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Pharma news in brief

Our weekly round-up of news in brief

Big price tag for Myogen
Gilead has made a bid for Myogen, worth around $2.5bn, in an offer that has been unanimously recommended by the Myogen board. Under the deal, Gilead is offering $52.50 per share, which amounts to a 50 per cent premium over Myogen's closing price on September 29. The deal gives Gilead, a leader in HIV drugs, access to Myogen's pipeline of late-stage cardiovascular products.

Call to arms from EFPIA
The research-based pharmaceutical industry can make a key contribution to improving health, growth and jobs in Europe, according to Brian Ager, Director General of the European Federation of Pharmaceutical Industries and Associations (EFPIA). Addressing the European Parliament's Kangaroo Group debate on Investing in Health and Innovation for the Future, Ager said: ìBy investing massively in R&D, our industry represents society's best hope to fight, defeat and eventually eradicate a wide range of life-threatening diseases that affect Europe's ageing populations.î However, he added that the key challenge is to restore Europe's competitiveness in the pharmaceutical sector. ìConcrete actions are needed, and they are needed now,î he asserted. The emphasis of the meeting was to maintain the balance between industrial and public health objectives.

It comes in the wake of a speech given by Nigel Brooksby, president of the Association of the British Pharmaceutical Industry (ABPI), at the FT Global Pharmaceutical and Biotechnology conference, where he highlighted the need for a renewed level of trust between the pharmaceutical industry, the government and patients in the UK. Brooksby said that a greater level of trust must be established or the cost would be the failure to convert scientific innovation into saved lives.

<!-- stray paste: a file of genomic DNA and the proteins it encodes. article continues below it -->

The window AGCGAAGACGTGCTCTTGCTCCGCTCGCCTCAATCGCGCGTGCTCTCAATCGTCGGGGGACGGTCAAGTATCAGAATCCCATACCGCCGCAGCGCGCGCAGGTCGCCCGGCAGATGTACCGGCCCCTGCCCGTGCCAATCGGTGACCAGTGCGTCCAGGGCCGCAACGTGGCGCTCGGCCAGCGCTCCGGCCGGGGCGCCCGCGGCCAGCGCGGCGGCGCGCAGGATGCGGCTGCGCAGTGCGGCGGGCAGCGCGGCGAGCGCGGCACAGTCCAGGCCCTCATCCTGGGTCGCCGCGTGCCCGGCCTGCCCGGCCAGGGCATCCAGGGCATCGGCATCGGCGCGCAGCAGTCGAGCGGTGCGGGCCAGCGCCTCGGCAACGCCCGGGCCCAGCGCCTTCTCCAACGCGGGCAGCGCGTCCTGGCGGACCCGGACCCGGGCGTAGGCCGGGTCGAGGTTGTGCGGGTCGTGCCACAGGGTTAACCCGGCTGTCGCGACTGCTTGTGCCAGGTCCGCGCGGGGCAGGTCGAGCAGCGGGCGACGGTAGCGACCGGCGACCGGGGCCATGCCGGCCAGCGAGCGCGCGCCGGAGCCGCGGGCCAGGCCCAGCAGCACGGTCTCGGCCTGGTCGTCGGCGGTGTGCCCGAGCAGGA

Vasella courts controversy
Novartis chief executive, Daniel Vasella, has warned that there is no economically sustainable model to provide low-cost innovative medicines to the developing world. His comments came as he unveiled that Novartis will experience further losses on a pioneering malaria drug, Coartem, the production of which the company is being forced to subsidise by more than Ä8m (£5m) each year in order to increase production capacity. His words will strike a chord with pharma companies and governments around the world which are keen to develop drugs and vaccines for disease in developing countries where money to pay for the treatments is limited. Vasella said that if governments wanted pharma to continue to systematically invest in producing drugs for the developing world then a different model would have to be established.

Prix Galien winners
GlaxoSmithKline and Novartis have both won an internationally recognised award for innovative medicines, the Prix Galien, for rotavirus gastro-enteritis vaccine, Rotarix, and asthma drug, Xolair, respectively. Meanwhile, Genzyme won a special Gold Medal award for Myozyme, an orphan drug to treat Pompe disease, a debilitating and often fatal neuromuscular disorder. Founded in 1969, the Prix Galien was established to recognise the pharma industry's outstanding achievement in the evolution of medicines.

30th September 2008


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